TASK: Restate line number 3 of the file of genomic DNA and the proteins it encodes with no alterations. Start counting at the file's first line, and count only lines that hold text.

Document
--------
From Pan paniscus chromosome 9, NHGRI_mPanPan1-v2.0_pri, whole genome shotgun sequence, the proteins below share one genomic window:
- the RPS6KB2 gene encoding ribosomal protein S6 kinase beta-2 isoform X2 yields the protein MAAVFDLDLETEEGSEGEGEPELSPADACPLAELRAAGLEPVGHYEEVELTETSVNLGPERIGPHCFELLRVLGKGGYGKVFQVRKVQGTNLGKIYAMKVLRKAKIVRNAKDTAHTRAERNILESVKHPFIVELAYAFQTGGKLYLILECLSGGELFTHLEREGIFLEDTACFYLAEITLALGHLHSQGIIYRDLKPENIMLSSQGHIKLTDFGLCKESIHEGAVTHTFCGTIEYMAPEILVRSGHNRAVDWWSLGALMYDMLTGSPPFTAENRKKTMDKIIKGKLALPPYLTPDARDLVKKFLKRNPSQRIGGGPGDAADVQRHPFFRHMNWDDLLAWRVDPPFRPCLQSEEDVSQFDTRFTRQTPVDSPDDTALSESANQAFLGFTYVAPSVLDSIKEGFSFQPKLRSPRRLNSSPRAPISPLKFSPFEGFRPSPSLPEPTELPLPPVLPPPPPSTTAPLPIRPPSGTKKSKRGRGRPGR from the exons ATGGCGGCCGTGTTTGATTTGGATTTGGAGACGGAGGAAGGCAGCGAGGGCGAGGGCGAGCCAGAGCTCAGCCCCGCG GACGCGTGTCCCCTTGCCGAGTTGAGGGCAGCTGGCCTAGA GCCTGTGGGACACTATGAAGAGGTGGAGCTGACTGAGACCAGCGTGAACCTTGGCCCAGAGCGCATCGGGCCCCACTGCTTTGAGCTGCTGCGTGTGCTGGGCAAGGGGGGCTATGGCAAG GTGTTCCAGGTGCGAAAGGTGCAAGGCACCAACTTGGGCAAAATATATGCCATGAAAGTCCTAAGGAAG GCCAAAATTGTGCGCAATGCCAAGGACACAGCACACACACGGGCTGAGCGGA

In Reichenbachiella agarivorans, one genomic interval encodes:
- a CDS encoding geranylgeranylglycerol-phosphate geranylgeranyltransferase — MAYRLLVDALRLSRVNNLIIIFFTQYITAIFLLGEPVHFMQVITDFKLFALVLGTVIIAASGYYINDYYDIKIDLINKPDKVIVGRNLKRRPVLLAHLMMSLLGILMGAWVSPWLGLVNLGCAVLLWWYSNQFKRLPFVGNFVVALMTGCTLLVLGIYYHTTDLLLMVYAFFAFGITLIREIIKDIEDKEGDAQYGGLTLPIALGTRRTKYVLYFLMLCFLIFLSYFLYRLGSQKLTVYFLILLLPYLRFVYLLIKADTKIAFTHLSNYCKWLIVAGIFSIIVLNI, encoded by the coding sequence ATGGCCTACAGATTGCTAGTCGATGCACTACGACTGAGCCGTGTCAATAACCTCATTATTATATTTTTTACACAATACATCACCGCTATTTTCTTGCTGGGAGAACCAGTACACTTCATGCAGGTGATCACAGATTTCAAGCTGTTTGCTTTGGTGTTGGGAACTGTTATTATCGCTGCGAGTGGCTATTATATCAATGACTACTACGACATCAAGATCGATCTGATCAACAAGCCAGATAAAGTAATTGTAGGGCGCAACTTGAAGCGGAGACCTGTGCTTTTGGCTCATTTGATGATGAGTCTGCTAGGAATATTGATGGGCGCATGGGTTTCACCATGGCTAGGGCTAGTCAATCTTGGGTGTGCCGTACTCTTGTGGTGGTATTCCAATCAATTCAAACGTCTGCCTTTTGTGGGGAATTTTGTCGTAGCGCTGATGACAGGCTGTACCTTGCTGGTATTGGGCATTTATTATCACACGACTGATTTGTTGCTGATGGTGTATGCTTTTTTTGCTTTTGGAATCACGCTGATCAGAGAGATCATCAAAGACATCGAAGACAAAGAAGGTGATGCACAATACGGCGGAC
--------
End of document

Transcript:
In Reichenbachiella agarivorans, one genomic interval encodes: